University of California, Berkeley. He has held positions at the University of Geneva, Switzerland, and the University of California’s Lawrence Livermore Laboratory.
Judith G. Hall is a clinical geneticist and pediatrician. She trained at Wellesley College, the University of Washington School of Medicine, and Johns Hopkins Hospital. She is professor of pediatrics and medical genetics at the University of British Columbia based at Children’s & Women’s Health Centre of British Columbia in Vancouver, BC Canada. Her research interests are human congenital anomalies, including neural tube defects; the genetics of short stature; newly recognized mechanisms of disease, such as mosaicism and imprinting; the natural history of genetic disorders; the genetics of connective tissue disorders, such as arthrogryposis; dwarfism; and monozygotic twins. She has described numerous new syndromes and defined the natural history of many disorders. The book she coedited on human malformations received the Association of American Publishers Award for best medical book published in 1993. Dr. Hall is a member of many professional organizations, editorial boards and councils. Most recently, she has been president of the American Society of Human Genetics and the American Pediatric Society. She is an officer of the Order of Canada.
Brigid L.M. Hogan is an investigator with the Howard Hughes Medical Institute and Hortense B. Ingram Professor in the Department of Cell Biology at Vanderbilt University School of Medicine. She obtained her PhD from Cambridge University, England, and carried out postdoctoral training at the Massachusetts Institute of Technology. Before moving to the United States, she was head of the Laboratory of Molecular Embryology, first at the Imperial Cancer Research Fund and then at the National Institute of Medical Research in London. Dr. Hogan is a member of the European Molecular Biology Organization and the Institute of Medicine. She is also a Fellow of the American Academy of Arts and Sciences and a Fellow of The Royal Society of London.
Robert B. Jaffe is Fred Gellert Professor of Reproductive Medicine and Biology and director of the Center for Reproductive Sciences, Department of Obstetrics, Gynecology, and Reproductive Sciences at the University of California, San Francisco School of Medicine. He received his MD from the University of Michigan, Ann Arbor and an MS in endrocrinology from the University of Colorado, Denver. His expertise and research interests are in endocrinology and metabolism and in obstetrics and gynecology. He is a Fellow of the Royal College of Obstetricians and Gynaecologists and a member of the Institute of Medicine.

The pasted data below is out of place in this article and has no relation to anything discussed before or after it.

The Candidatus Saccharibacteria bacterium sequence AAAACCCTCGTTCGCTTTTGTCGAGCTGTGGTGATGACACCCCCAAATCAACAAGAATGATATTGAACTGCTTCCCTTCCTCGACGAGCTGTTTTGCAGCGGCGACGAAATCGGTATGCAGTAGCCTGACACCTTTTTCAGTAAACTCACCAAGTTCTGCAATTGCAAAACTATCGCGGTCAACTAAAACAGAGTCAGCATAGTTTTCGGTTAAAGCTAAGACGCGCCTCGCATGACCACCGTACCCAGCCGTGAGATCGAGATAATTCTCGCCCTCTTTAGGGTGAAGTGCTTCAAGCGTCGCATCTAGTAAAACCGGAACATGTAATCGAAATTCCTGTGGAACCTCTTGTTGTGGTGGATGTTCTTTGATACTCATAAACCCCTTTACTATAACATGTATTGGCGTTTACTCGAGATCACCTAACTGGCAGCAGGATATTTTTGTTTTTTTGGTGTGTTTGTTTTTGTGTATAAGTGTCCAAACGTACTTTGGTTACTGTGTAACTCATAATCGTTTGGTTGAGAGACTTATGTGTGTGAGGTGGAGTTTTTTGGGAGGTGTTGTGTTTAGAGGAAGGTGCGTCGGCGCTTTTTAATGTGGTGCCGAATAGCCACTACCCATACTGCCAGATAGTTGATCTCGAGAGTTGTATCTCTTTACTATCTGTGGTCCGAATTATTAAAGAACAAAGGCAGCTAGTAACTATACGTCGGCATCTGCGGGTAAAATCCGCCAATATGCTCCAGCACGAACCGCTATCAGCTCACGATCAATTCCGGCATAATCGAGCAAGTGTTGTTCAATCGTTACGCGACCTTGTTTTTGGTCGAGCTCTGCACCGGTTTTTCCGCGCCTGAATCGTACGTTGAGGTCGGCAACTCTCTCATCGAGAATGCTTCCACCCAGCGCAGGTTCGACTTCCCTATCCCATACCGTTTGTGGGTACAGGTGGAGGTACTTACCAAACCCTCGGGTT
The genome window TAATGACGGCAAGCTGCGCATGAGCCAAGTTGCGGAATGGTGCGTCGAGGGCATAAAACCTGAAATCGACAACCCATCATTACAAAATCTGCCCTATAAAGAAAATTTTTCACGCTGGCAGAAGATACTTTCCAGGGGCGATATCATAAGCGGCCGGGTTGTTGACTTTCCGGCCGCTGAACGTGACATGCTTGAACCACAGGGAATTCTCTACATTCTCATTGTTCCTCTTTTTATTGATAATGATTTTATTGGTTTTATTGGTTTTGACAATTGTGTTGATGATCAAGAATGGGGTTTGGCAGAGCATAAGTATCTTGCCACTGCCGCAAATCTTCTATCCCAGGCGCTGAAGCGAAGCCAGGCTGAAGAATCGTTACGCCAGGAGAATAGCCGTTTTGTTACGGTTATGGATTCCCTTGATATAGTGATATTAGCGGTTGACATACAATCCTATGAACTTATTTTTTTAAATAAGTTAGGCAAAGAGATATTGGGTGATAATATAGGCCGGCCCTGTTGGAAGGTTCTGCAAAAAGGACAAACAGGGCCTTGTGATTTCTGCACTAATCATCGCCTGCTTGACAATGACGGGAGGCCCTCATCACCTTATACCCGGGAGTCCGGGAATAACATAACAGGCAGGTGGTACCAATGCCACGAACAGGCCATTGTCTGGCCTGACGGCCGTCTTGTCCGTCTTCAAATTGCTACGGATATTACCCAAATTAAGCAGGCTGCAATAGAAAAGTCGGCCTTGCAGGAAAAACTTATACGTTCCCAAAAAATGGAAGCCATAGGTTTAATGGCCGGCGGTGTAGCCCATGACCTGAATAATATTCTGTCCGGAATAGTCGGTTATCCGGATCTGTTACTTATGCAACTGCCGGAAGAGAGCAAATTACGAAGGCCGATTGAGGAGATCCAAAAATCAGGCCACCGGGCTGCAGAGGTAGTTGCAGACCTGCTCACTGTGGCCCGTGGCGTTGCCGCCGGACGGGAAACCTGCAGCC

Edward R.B. McCabe serves as professor and executive chair of the Department of Pediatrics at the UCLA School of Medicine. He is responsible for establishing the UCLA Children’s Hospital (renamed the Mattel Children’s Hospital at UCLA), where he serves as physician-in-chief. He is the director of the UCLA Center for Society, the Individual and Genetics. He is chair of the Secretary’s Advisory Committee on Genetic Testing. His memberships include the American College of Medical Genetics (president, 2001-2002) and the American Board of Medical Genetics (president, 1995-1996). For the American Academy of Pediatrics (AAP), he was the chair of the Committee on Genetics (1987-1991), and co-founder (1990) and chair of the executive committee (1993-1995) of the Section on Genetics and Birth Defects. He also co-chaired the Newborn Screening Taskforce (1999) which was sponsored by the AAP and the Health Resources and Service Administration. He is a member of the American Society for Biochemistry and Molecular Biology, and the American Society of Human Genetics. Dr. McCabe received his BS in biology from Johns Hopkins University and his MD and PhD from the University of Southern California. His research focuses on developmental molecular genetics. He is a member of the Institute of Medicine.